Sometimes the events of the world leave me speechless. Other times, they ignite a deep call to action within me to roll up my sleeves and strengthen my efforts to build a culture of belonging in all that I do. The events of the pandemic and the last few weeks have done both.

Let me explain…

In May, my birth mother died of COVID-19.

She died from COVID-19 where she contracted the virus at her retirement home in Ontario.

My birth mother had me at a time when interracial relationships and single motherhood was unacceptable. In her teens she dated my birth father, a Black Canadian whose family has deep roots in Black liberation movements -- from being leaders in the abolitionist movements to addressing racism today.

This side of the family has a history of many interracial marriages and collaboration with Quakers and other European Canadians, such as partnering on the underground railway, abolishing slavery and much more.

During those teenage years, my birth mother was forbidden to date my father, so she hid her relationship for 4 years. When she became pregnant, she also hid her pregnancy, travelled across the country and gave me up for adoption. During the process, she was bullied by our cultural beliefs about single motherhood and the systems, policies and practices in place at that time.

Little did they know...

Later in life, my birth mother suffered a serious head injury that impacted her long-term and short-term memory. She was in a coma and when she awoke, the doctors said she would be a vegetable for life.

Instead, she became a public speaker advocating for brain-injured people.

She started her speeches saying, "They thought I'd be a vegetable for life; little did they know I'd become a hot potato."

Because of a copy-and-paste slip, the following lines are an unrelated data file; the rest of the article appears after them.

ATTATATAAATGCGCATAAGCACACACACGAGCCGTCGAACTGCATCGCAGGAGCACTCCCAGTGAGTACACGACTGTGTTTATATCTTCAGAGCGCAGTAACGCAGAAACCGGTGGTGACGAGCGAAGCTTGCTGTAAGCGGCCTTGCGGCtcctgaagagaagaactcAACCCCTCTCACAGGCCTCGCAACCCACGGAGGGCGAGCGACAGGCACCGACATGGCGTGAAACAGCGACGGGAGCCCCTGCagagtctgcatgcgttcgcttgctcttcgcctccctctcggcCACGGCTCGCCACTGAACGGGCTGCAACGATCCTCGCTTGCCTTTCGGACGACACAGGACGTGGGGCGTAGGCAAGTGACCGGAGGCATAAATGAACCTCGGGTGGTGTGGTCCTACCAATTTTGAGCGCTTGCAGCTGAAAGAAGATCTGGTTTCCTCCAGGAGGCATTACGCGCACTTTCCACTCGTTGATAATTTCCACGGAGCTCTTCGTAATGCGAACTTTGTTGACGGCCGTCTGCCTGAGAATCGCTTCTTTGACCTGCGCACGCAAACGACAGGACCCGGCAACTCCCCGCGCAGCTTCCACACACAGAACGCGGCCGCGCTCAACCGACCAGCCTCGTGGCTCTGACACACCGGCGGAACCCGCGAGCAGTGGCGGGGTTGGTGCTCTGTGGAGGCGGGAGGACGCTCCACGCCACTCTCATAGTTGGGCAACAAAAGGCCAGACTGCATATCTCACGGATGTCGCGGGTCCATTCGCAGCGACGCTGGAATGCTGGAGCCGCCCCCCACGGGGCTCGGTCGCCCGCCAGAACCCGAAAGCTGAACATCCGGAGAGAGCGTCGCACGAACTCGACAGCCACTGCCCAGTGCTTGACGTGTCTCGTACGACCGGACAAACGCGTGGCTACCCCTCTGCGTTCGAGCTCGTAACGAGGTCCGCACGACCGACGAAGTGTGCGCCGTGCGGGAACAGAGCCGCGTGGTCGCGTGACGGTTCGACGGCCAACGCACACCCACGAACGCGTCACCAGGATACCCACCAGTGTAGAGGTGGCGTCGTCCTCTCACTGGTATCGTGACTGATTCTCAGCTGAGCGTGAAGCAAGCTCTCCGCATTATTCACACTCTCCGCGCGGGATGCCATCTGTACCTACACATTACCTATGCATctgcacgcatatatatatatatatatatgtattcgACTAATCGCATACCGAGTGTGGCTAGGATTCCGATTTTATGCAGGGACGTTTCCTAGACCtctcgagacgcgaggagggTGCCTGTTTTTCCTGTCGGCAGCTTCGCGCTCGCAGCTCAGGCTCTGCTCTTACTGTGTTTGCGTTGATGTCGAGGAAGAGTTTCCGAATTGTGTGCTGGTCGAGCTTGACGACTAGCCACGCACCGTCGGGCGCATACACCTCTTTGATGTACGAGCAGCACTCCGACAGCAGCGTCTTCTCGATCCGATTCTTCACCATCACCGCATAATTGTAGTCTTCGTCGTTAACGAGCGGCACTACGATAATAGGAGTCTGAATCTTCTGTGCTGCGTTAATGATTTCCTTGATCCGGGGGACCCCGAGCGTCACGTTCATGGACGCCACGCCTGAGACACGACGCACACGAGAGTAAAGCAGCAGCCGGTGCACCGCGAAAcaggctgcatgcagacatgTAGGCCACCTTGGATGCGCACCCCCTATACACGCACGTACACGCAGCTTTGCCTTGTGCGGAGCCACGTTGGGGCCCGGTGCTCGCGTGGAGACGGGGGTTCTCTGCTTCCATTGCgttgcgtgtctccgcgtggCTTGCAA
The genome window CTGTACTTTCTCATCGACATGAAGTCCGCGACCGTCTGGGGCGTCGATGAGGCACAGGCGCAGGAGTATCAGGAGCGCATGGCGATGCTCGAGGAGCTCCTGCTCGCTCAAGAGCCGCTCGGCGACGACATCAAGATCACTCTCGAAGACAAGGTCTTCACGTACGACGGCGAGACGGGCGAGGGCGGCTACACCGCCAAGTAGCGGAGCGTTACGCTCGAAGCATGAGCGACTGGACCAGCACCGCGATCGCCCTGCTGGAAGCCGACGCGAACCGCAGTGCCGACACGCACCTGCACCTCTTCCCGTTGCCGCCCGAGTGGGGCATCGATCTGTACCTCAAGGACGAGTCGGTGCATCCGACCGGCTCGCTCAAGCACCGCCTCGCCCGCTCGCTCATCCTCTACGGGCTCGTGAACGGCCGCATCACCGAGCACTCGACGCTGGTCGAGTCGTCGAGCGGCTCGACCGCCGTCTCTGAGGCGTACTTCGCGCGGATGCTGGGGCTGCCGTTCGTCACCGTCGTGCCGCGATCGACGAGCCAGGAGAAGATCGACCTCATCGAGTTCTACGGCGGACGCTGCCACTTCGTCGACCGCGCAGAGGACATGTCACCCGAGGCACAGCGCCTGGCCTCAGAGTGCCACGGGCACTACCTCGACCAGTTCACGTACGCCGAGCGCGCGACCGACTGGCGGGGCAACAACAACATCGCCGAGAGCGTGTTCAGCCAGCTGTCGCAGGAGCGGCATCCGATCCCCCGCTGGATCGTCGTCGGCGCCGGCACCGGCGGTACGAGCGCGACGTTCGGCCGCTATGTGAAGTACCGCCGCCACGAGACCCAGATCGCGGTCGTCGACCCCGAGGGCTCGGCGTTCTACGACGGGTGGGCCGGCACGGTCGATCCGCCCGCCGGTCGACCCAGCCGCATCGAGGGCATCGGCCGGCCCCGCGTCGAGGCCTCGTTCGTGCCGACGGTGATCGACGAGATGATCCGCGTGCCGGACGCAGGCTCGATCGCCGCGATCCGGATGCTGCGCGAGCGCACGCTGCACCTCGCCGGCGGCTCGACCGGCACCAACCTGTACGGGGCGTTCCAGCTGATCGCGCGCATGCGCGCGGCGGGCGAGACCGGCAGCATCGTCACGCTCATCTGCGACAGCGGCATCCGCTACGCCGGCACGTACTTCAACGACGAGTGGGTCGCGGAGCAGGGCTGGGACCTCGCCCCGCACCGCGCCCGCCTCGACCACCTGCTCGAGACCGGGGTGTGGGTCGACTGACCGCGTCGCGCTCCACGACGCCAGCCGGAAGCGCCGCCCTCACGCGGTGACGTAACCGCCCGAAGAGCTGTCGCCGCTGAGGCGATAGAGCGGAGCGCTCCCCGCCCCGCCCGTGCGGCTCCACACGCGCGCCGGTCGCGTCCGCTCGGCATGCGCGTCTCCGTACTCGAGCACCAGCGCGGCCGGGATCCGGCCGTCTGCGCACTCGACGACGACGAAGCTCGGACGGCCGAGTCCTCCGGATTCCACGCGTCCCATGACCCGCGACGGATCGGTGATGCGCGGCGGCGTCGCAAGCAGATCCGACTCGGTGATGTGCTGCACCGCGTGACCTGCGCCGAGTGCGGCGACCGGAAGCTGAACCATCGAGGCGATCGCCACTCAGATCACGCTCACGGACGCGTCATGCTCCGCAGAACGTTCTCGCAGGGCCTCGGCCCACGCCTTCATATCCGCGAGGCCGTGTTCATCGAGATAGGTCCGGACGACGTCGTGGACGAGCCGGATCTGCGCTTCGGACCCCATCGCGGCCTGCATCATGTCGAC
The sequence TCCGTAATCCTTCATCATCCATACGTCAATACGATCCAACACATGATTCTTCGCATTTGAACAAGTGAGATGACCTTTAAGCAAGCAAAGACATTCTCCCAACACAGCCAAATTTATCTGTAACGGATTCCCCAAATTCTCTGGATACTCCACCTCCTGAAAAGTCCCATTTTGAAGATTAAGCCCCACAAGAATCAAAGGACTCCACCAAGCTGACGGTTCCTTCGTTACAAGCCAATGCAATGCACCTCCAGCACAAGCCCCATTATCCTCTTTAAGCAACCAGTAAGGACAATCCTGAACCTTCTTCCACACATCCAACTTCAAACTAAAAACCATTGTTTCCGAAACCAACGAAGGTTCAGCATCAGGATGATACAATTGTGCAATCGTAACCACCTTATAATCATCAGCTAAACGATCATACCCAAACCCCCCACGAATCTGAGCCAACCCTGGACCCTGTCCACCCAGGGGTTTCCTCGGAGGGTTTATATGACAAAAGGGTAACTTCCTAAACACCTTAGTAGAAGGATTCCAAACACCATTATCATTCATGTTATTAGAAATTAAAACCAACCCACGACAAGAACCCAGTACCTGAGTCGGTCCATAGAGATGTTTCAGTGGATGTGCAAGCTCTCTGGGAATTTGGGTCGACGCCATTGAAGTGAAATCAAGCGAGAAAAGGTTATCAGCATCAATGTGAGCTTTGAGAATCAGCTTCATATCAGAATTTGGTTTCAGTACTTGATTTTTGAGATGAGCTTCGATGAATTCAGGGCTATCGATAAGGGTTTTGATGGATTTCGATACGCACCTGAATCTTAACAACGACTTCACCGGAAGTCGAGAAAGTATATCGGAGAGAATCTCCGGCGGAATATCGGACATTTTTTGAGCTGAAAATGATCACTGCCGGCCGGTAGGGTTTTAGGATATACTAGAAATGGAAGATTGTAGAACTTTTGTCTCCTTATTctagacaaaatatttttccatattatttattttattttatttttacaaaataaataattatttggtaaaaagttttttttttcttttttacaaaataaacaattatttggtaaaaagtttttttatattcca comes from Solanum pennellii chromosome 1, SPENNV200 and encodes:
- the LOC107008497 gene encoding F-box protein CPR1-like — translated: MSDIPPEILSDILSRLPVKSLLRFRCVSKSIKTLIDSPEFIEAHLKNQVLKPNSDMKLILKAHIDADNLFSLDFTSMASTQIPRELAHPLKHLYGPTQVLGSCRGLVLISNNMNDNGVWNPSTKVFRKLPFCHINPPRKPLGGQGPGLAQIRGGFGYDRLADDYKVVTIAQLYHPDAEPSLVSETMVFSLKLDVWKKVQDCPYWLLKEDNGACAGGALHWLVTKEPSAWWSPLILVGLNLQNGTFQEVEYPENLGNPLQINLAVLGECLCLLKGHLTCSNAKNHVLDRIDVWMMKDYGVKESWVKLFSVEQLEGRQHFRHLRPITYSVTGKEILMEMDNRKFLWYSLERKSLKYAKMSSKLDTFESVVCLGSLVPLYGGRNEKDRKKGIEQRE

My birth mother, the trickster

I’d like to remember her as a trickster. Lewis Hyde writes:

"Tricksters uncover and disrupt the things cultures are based on... They break rules so we can see them more clearly and shed light on all they exclude."

While she was far from perfect, I'd like to think of my birth mother in the trickster role, exposing all the attitudes, behaviours and systems that need strengthening.

Her story and our story exposes racism, discrimination against single motherhood, stereotypes and bias against people living with head injuries, and the neglect that is so pervasive in elder care.

The Trickster - Speechlessness and a Call to Action

Call to action - Gathering to make new music...

Taking additional inspiration from Lewis Hyde:

"What was once considered noisemakers, tricksters gather to make new music."

Who wants to join me in action and make new music? What extra supports would give you that extra boost to sing?

Let me know what new music you’d like to make and how I can help you by commenting below.
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About the Author

Jessie Sutherland

An international speaker, trainer, and consultant, Jessie Sutherland works with organizations and communities to engage diversity, build belonging and ignite intercultural collaboration. Her approach creates sustainable community change that effectively addresses a wide range of complex social problems.

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